When Marisa Lytle arrived at gift manufacturer Demdaco in 2017, she found that the brand was doing big business selling its products to Amazon.com Inc. That was the good news. The bad news was that the 15,000 mom-and-pop gift shops that sell Demdaco products were complaining about Amazon undercutting their prices.

The problem was that the prices appearing on Amazon for Demdaco’s hand-painted figurines and other giftware frequently were below the minimum advertised price (MAP) set by the brand. And consumers, smartphones in hand, could see that when they went into bricks-and-mortar gift shops offering Demdaco merchandise.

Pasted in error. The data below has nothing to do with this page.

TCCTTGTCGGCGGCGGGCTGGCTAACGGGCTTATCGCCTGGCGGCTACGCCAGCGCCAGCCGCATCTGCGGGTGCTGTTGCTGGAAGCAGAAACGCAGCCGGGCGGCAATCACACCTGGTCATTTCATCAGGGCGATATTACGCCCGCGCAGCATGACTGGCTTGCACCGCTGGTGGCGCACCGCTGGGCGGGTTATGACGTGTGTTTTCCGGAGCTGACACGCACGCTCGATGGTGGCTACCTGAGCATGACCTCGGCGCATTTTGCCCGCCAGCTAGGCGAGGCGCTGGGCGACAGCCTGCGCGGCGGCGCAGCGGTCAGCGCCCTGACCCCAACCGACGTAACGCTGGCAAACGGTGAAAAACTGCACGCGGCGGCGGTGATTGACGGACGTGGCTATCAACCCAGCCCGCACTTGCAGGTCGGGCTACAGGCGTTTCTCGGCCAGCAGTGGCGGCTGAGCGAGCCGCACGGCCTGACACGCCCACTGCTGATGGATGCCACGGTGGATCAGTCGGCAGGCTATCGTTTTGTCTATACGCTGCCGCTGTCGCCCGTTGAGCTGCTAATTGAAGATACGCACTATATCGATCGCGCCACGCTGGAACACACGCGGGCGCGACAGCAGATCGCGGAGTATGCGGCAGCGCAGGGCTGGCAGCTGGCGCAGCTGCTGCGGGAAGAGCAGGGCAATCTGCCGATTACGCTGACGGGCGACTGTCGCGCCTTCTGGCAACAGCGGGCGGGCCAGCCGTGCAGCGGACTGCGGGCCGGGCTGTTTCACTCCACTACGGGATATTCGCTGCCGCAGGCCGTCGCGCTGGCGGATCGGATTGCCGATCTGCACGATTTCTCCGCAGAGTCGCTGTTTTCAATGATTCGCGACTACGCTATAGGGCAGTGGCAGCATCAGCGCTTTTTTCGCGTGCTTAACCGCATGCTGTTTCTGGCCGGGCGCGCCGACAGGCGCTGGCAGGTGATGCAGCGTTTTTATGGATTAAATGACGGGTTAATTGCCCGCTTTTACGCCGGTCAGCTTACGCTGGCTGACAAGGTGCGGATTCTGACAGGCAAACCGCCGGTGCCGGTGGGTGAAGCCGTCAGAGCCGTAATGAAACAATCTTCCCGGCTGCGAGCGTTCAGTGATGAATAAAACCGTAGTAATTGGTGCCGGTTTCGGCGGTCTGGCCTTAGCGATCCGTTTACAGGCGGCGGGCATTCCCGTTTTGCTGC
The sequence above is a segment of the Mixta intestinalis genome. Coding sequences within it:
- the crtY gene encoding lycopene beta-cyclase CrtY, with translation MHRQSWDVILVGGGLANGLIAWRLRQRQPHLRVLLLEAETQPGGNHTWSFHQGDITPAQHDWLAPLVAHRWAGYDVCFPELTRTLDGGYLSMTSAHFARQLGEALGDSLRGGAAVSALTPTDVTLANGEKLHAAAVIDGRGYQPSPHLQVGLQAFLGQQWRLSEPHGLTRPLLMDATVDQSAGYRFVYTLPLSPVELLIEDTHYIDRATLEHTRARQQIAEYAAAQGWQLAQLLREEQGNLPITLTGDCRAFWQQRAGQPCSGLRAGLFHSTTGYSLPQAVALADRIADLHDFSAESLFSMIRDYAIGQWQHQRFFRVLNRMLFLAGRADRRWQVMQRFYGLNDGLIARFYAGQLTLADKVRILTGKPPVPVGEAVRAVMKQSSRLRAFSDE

“Consumers would look at an item in one of the 15,000 mom-and-pop shops that sell our products, then look at their cell phone and say, ‘How come I can get it for $5 less on Amazon?’” Lytle says. “That caused a lot of channel conflict.”

Demdaco addressed the problem by stopping first-party sales to Amazon, establishing firm policies that prohibit Amazon sales by retailer customers without Demdaco’s authorization and giving authorization to sell on Amazon only to four retailer customers. The new policies include strict terms and conditions laid out in detail on Demdaco.com and backed by action.

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